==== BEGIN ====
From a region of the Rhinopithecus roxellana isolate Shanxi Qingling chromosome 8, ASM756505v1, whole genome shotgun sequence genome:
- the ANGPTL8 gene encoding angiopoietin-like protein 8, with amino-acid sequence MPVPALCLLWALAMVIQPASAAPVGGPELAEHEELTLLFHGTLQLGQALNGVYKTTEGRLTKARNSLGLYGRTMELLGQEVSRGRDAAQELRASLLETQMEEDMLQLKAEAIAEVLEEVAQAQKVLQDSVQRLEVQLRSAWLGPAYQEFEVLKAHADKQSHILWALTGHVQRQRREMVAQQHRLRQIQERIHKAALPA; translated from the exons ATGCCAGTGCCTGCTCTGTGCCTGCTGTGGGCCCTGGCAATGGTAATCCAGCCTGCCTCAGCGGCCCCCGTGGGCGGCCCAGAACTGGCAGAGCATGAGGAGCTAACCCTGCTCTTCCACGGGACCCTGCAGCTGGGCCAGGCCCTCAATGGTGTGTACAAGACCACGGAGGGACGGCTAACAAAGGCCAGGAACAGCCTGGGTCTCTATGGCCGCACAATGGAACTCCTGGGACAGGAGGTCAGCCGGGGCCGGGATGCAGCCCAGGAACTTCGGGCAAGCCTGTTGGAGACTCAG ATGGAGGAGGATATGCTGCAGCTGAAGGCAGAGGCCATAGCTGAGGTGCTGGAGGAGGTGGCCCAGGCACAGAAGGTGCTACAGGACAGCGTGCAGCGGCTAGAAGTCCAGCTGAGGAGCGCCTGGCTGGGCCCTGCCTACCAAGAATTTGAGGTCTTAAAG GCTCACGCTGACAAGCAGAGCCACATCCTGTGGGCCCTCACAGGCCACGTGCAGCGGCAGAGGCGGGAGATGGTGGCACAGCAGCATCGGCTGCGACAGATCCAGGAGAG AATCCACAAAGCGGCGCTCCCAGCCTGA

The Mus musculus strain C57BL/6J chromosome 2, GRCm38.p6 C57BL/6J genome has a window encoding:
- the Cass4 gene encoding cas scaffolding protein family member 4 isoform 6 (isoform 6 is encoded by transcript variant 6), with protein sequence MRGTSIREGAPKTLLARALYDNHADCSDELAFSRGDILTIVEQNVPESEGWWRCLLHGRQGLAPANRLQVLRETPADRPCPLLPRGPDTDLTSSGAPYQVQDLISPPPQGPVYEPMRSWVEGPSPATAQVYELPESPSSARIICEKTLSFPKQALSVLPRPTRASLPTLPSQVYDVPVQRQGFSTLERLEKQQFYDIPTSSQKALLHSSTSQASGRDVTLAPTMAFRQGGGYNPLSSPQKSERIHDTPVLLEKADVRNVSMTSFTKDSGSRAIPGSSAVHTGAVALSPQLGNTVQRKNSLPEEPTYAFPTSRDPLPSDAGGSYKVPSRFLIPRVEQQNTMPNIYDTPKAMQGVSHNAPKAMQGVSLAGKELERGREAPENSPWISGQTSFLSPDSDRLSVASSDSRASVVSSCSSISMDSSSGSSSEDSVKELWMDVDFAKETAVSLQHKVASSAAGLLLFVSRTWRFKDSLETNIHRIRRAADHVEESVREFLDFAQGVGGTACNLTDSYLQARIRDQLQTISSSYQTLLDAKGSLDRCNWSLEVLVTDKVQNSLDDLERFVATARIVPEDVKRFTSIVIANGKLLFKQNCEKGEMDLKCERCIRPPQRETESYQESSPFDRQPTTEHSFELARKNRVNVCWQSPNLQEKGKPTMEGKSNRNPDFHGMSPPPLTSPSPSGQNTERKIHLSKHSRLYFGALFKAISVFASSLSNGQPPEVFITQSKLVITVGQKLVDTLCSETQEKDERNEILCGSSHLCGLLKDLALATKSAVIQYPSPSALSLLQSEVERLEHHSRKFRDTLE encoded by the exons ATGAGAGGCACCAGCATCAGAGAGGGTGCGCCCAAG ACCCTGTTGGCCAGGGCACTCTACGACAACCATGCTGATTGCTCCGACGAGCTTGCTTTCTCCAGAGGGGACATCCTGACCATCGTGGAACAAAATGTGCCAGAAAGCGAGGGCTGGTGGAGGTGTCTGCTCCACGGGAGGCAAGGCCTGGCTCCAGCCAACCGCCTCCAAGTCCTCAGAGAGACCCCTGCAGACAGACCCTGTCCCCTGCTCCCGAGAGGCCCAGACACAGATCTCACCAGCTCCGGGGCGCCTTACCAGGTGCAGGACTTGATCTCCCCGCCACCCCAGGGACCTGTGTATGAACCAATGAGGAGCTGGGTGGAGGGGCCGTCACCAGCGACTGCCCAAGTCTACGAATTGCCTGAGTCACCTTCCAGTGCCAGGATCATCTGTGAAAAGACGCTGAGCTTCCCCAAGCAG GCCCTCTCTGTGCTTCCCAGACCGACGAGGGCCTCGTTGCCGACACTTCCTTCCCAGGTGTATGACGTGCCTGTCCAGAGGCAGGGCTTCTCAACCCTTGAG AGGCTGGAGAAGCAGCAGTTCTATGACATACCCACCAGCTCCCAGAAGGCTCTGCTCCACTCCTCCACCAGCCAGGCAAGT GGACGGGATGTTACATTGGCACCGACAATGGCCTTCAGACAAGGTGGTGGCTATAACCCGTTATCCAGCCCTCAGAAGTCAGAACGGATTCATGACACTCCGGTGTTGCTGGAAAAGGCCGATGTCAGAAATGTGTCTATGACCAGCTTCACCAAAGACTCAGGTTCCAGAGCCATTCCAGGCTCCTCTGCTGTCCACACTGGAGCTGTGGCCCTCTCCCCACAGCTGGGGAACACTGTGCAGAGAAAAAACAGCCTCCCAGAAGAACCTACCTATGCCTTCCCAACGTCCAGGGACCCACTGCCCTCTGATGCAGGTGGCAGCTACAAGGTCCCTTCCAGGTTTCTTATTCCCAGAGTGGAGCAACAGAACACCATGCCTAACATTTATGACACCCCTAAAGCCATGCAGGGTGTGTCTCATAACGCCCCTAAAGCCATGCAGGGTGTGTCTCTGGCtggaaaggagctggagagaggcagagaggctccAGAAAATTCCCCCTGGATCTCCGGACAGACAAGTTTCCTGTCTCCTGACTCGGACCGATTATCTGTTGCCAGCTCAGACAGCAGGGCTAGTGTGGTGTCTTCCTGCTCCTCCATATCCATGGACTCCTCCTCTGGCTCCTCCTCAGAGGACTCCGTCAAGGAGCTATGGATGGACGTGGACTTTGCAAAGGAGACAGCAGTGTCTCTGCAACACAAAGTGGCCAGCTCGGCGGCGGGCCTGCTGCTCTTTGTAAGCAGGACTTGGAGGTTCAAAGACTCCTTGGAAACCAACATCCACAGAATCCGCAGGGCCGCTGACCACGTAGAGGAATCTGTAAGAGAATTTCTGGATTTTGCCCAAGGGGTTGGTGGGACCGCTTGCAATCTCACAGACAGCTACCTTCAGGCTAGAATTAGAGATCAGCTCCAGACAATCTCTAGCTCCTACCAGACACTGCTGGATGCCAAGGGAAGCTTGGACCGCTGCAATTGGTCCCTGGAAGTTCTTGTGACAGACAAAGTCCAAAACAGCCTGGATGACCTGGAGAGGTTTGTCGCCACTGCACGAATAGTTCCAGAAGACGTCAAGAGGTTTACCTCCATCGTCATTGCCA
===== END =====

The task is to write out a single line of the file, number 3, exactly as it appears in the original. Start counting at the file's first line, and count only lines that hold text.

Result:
The Mus musculus strain C57BL/6J chromosome 2, GRCm38.p6 C57BL/6J genome has a window encoding: